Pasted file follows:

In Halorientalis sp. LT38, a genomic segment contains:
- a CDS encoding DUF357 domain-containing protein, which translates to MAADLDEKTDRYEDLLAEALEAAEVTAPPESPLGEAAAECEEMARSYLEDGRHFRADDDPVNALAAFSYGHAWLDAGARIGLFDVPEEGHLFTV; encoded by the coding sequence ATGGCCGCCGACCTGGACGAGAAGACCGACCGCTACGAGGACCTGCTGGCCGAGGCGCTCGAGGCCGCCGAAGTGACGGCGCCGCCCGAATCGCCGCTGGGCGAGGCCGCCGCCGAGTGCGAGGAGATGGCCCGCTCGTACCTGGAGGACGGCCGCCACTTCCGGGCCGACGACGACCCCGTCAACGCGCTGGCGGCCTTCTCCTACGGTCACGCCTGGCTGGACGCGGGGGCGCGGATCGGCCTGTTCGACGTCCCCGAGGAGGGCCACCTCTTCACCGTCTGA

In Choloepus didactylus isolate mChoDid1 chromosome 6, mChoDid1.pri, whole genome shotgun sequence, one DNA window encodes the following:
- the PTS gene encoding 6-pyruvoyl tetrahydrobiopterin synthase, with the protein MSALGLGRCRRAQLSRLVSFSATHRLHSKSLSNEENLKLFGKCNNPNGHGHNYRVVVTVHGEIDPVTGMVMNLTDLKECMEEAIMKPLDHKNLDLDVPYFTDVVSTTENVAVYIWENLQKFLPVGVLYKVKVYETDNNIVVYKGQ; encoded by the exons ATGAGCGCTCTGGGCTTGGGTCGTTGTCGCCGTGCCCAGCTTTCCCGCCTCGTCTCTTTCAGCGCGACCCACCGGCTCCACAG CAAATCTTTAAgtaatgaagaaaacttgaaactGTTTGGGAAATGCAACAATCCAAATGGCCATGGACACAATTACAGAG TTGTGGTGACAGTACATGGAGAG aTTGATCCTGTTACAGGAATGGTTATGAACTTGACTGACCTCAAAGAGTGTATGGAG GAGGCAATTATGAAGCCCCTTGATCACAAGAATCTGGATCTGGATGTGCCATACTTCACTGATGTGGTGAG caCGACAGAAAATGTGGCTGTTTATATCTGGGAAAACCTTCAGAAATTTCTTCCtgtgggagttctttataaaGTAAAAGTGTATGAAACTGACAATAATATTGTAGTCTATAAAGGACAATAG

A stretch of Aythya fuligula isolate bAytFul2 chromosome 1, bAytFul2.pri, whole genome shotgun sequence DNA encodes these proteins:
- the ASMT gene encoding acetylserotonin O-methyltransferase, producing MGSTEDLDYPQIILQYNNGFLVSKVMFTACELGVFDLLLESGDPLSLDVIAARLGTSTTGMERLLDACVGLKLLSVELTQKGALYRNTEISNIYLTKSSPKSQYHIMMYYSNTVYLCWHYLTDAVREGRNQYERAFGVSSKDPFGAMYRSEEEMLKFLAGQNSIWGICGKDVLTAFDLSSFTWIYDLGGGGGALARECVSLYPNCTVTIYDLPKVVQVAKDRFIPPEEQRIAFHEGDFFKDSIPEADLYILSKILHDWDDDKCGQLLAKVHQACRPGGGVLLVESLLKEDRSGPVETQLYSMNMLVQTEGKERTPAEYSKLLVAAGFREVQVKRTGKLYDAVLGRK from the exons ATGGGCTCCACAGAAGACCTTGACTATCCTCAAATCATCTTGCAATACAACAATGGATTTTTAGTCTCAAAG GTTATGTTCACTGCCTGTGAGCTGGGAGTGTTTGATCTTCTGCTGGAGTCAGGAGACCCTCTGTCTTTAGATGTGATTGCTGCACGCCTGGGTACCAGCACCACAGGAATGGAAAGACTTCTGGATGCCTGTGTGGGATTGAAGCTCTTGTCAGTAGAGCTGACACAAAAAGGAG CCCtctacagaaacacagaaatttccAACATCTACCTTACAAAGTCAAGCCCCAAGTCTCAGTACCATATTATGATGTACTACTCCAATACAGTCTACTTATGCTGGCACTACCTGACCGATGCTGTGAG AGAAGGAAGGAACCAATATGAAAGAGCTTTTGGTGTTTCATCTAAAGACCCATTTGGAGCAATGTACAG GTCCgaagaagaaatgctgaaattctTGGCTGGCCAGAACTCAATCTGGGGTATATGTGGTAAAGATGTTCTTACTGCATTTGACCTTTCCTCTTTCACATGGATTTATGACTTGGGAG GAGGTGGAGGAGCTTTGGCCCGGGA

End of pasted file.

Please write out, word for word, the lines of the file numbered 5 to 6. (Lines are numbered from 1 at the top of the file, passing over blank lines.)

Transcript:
A stretch of Aythya fuligula isolate bAytFul2 chromosome 1, bAytFul2.pri, whole genome shotgun sequence DNA encodes these proteins:
- the ASMT gene encoding acetylserotonin O-methyltransferase, producing MGSTEDLDYPQIILQYNNGFLVSKVMFTACELGVFDLLLESGDPLSLDVIAARLGTSTTGMERLLDACVGLKLLSVELTQKGALYRNTEISNIYLTKSSPKSQYHIMMYYSNTVYLCWHYLTDAVREGRNQYERAFGVSSKDPFGAMYRSEEEMLKFLAGQNSIWGICGKDVLTAFDLSSFTWIYDLGGGGGALARECVSLYPNCTVTIYDLPKVVQVAKDRFIPPEEQRIAFHEGDFFKDSIPEADLYILSKILHDWDDDKCGQLLAKVHQACRPGGGVLLVESLLKEDRSGPVETQLYSMNMLVQTEGKERTPAEYSKLLVAAGFREVQVKRTGKLYDAVLGRK from the exons ATGGGCTCCACAGAAGACCTTGACTATCCTCAAATCATCTTGCAATACAACAATGGATTTTTAGTCTCAAAG GTTATGTTCACTGCCTGTGAGCTGGGAGTGTTTGATCTTCTGCTGGAGTCAGGAGACCCTCTGTCTTTAGATGTGATTGCTGCACGCCTGGGTACCAGCACCACAGGAATGGAAAGACTTCTGGATGCCTGTGTGGGATTGAAGCTCTTGTCAGTAGAGCTGACACAAAAAGGAG CCCtctacagaaacacagaaatttccAACATCTACCTTACAAAGTCAAGCCCCAAGTCTCAGTACCATATTATGATGTACTACTCCAATACAGTCTACTTATGCTGGCACTACCTGACCGATGCTGTGAG AGAAGGAAGGAACCAATATGAAAGAGCTTTTGGTGTTTCATCTAAAGACCCATTTGGAGCAATGTACAG GTCCgaagaagaaatgctgaaattctTGGCTGGCCAGAACTCAATCTGGGGTATATGTGGTAAAGATGTTCTTACTGCATTTGACCTTTCCTCTTTCACATGGATTTATGACTTGGGAG GAGGTGGAGGAGCTTTGGCCCGGGA